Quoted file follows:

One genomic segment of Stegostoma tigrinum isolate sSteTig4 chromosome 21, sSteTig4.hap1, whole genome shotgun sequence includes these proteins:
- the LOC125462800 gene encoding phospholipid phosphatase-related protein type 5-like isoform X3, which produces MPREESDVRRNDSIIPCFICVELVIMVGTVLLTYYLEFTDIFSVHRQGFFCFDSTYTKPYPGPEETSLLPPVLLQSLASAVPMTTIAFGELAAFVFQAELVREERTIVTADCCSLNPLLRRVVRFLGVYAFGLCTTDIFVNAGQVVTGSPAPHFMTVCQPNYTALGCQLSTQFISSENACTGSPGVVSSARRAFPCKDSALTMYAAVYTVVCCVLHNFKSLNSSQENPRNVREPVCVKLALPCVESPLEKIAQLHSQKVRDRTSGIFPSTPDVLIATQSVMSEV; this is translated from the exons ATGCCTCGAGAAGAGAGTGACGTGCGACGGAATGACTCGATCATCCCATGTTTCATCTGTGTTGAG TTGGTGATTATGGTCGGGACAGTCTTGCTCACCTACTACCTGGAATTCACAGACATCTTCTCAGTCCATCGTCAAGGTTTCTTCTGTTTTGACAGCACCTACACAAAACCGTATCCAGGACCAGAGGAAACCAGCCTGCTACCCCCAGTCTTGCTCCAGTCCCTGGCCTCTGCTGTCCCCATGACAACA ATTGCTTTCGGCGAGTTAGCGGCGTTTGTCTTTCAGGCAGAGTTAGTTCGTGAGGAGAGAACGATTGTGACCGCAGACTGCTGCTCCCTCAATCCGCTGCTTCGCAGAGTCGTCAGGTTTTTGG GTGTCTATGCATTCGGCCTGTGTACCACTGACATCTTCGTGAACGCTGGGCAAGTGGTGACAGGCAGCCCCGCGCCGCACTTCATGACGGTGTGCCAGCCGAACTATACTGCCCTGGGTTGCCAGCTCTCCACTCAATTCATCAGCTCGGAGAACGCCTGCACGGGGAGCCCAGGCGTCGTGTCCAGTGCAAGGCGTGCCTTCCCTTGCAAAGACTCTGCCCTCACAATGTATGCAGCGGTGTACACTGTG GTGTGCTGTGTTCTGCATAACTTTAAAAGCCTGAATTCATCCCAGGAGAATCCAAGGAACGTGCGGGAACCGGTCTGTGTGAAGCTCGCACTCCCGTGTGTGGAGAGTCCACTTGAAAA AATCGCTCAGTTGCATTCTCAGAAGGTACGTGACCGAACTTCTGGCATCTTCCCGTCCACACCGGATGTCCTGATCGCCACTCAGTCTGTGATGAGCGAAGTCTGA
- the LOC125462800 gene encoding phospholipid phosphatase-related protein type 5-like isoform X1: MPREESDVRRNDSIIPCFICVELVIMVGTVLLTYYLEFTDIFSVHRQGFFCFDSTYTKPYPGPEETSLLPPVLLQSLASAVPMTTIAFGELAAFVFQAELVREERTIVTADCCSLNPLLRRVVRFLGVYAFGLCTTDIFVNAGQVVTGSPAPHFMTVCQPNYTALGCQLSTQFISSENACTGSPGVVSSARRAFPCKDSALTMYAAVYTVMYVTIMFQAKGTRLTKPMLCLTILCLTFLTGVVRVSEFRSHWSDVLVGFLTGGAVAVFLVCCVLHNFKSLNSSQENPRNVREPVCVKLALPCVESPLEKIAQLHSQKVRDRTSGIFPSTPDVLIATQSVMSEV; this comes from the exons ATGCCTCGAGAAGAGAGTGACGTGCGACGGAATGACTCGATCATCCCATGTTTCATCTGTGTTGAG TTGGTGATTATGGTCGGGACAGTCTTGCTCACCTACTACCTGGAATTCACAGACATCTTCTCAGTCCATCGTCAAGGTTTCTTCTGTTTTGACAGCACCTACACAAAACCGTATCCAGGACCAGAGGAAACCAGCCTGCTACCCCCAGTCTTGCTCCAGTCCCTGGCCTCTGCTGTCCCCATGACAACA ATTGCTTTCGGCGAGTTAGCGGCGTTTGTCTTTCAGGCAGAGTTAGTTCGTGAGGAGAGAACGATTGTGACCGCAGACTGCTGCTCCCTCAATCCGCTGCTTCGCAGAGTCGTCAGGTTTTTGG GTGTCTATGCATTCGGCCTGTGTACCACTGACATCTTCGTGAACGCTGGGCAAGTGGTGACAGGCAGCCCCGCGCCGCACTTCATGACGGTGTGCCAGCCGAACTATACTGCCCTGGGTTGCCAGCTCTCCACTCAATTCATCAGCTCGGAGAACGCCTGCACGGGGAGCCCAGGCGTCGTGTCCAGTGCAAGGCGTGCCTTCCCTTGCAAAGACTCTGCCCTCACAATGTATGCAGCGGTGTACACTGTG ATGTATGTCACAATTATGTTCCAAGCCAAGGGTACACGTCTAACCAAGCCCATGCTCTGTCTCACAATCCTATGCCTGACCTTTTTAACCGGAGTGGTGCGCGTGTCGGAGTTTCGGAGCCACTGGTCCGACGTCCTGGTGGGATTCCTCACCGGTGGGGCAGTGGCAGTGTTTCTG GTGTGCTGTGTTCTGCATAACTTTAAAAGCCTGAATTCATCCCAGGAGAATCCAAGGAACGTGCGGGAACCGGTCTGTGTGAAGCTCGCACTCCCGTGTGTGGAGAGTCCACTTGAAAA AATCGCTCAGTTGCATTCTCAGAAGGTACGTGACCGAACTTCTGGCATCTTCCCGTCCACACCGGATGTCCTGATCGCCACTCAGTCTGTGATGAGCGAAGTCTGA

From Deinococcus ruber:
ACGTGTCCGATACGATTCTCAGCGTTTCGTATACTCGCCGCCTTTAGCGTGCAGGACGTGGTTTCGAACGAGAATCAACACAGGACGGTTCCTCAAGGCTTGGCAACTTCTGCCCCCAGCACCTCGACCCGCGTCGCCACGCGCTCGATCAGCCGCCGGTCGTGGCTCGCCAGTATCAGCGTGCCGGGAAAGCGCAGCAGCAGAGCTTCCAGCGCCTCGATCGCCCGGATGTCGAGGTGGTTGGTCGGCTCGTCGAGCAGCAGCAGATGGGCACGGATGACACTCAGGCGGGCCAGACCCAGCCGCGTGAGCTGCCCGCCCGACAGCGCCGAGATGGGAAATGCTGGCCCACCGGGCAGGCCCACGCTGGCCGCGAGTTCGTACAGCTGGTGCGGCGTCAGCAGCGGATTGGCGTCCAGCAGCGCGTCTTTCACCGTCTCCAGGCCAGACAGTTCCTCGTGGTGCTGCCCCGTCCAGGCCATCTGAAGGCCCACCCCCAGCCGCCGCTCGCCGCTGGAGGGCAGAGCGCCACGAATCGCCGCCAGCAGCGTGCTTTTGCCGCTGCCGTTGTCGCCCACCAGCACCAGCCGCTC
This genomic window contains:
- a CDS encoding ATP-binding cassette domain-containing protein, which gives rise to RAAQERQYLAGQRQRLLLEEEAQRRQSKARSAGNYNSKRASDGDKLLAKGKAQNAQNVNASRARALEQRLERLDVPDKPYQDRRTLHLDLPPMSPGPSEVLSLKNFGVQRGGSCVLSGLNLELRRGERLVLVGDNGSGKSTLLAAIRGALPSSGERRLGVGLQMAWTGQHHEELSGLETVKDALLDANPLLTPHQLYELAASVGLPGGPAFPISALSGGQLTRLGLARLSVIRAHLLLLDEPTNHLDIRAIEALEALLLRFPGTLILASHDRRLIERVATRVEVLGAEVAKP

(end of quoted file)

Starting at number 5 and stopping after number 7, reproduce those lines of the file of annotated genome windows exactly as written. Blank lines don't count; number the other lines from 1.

ACGTGTCCGATACGATTCTCAGCGTTTCGTATACTCGCCGCCTTTAGCGTGCAGGACGTGGTTTCGAACGAGAATCAACACAGGACGGTTCCTCAAGGCTTGGCAACTTCTGCCCCCAGCACCTCGACCCGCGTCGCCACGCGCTCGATCAGCCGCCGGTCGTGGCTCGCCAGTATCAGCGTGCCGGGAAAGCGCAGCAGCAGAGCTTCCAGCGCCTCGATCGCCCGGATGTCGAGGTGGTTGGTCGGCTCGTCGAGCAGCAGCAGATGGGCACGGATGACACTCAGGCGGGCCAGACCCAGCCGCGTGAGCTGCCCGCCCGACAGCGCCGAGATGGGAAATGCTGGCCCACCGGGCAGGCCCACGCTGGCCGCGAGTTCGTACAGCTGGTGCGGCGTCAGCAGCGGATTGGCGTCCAGCAGCGCGTCTTTCACCGTCTCCAGGCCAGACAGTTCCTCGTGGTGCTGCCCCGTCCAGGCCATCTGAAGGCCCACCCCCAGCCGCCGCTCGCCGCTGGAGGGCAGAGCGCCACGAATCGCCGCCAGCAGCGTGCTTTTGCCGCTGCCGTTGTCGCCCACCAGCACCAGCCGCTC
This genomic window contains:
- a CDS encoding ATP-binding cassette domain-containing protein, which gives rise to RAAQERQYLAGQRQRLLLEEEAQRRQSKARSAGNYNSKRASDGDKLLAKGKAQNAQNVNASRARALEQRLERLDVPDKPYQDRRTLHLDLPPMSPGPSEVLSLKNFGVQRGGSCVLSGLNLELRRGERLVLVGDNGSGKSTLLAAIRGALPSSGERRLGVGLQMAWTGQHHEELSGLETVKDALLDANPLLTPHQLYELAASVGLPGGPAFPISALSGGQLTRLGLARLSVIRAHLLLLDEPTNHLDIRAIEALEALLLRFPGTLILASHDRRLIERVATRVEVLGAEVAKP